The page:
Comparing all these companies to each other equally would be a mistake, though. Some operate under a franchise model, some operate and own 100% of their hotels, and some have a mixture of both. LQ currently falls into the bucket of having a mixture of both owned and franchised hotels. As of September 30, 2017, it had 891 system-wide hotels of which it owns 315, with the remaining being operated through franchise or licensing agreements (LQ Q3 10-Q). LQ's current spin-off proposal is to separate the ownership of the remaining hotels it owns and limit itself to managing the marketing/branding of the La Quinta which in return collects 4.5-5% royalty depending how long the franchise has operated (LQ Q3 10-Q). It will also earn a 5% hotel management fee (Applied against revenue) on the 315 hotels it is spinning off in a 20-year service agreement (LQ Q3 10Q). LQ management is selling this spin-off as an opportunity to create an asset-light business, which can produce significant growth and optimal cash flow for its investors. So, let's go through the strength opportunities of this transaction.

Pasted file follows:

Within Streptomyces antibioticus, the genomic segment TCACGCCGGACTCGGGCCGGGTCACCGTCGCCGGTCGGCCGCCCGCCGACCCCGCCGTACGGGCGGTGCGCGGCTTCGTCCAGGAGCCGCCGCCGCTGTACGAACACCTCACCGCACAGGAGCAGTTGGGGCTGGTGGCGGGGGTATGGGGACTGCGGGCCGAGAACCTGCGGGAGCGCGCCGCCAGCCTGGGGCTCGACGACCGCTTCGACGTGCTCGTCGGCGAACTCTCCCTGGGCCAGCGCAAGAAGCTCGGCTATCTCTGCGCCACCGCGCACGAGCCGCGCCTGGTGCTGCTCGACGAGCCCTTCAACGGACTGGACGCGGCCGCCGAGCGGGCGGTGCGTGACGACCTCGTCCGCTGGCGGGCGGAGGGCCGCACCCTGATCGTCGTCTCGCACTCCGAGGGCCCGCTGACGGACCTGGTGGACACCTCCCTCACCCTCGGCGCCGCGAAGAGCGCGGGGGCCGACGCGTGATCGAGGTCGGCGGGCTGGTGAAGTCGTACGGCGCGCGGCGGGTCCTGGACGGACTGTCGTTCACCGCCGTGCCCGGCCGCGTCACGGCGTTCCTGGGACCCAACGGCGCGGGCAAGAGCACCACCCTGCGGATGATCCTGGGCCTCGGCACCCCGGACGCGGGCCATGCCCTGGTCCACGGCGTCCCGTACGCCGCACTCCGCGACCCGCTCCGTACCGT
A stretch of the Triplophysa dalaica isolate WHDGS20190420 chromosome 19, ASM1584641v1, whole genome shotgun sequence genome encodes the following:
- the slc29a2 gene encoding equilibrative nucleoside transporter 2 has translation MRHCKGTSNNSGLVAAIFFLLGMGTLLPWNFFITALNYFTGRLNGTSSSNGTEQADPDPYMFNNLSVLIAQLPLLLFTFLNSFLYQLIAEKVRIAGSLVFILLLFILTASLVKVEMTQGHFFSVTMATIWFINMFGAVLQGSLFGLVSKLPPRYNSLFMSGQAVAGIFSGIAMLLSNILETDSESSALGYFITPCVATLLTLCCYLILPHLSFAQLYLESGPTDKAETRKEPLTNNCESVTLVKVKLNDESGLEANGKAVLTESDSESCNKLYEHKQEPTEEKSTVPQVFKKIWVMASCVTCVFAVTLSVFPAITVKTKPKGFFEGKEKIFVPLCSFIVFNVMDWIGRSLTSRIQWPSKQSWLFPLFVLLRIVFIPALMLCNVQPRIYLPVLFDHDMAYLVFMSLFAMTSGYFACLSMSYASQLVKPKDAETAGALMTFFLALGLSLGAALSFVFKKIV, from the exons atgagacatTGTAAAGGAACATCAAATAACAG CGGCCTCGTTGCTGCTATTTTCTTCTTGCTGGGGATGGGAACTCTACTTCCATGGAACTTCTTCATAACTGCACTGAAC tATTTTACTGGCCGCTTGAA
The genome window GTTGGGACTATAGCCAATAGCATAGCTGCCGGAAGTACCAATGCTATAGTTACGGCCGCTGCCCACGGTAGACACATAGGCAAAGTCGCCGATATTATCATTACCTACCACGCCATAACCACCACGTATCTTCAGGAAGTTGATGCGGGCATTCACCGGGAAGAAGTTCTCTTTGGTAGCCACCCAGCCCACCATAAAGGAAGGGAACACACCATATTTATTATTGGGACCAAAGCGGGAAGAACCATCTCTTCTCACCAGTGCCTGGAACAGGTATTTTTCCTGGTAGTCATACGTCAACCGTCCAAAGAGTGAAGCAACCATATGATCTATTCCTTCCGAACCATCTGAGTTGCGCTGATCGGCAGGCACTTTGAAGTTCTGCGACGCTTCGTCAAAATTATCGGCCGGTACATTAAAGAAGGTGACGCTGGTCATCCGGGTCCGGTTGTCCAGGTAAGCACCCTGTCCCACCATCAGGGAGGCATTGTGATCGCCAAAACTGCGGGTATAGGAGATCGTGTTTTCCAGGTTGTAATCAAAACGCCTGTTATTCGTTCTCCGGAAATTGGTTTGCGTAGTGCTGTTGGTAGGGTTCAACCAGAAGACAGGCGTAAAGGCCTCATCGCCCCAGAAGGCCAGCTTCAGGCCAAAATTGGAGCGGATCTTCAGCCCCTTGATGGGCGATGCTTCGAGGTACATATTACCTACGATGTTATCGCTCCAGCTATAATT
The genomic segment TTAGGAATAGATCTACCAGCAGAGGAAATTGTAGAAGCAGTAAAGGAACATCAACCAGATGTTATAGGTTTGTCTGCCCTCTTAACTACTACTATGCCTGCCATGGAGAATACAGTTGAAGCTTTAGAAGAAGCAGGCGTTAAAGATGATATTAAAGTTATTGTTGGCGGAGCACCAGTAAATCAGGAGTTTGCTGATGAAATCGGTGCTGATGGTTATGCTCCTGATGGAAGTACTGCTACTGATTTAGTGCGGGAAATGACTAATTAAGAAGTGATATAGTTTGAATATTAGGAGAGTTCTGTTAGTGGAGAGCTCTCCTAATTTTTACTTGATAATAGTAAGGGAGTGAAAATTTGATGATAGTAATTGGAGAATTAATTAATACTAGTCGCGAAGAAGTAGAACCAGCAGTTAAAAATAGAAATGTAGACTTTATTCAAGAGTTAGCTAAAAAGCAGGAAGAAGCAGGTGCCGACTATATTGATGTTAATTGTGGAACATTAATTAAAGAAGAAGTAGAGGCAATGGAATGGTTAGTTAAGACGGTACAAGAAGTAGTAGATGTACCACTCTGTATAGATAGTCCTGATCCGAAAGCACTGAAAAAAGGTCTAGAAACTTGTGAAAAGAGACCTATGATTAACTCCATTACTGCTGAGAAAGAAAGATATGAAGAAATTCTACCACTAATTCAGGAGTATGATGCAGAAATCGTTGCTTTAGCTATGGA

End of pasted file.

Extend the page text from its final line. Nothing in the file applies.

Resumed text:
Currently, LQ has 252 hotels in the pipeline for growth, which represents 28% more hotels than it has right now (Investor Presentation). These 252 hotels would equate to 23,700 rooms on top of the existing 87,800 (+26%). This growth should translate to a significant increase in earnings for LQ with its revenue and earnings stream directly related to the number of hotels paying it a franchise fee based on revenue. As a respectable franchiser, though, you should always be concerned with the business economics of your franchisees and not continually selling franchises to novice entrepreneurs who don't understand what they are getting into. I am not necessarily saying this is what LQ is doing, but generally speaking, if economics of owning a hotel were better than franchising it, you wouldn't see a company spin it off. Assume on the conservative side this pipeline translates to 10% growth in earnings in the next two years, as these hotels may take up to two years to get built, their utilization will may take time to develop, and its overall % impact on earnings will be less than the room growth because LQ will only earn the 4.5% royalty from them initially compared to its current earnings being a mix of hotels paying up to 10% (management fees and royalty) and 4.5-5% (Just royalty).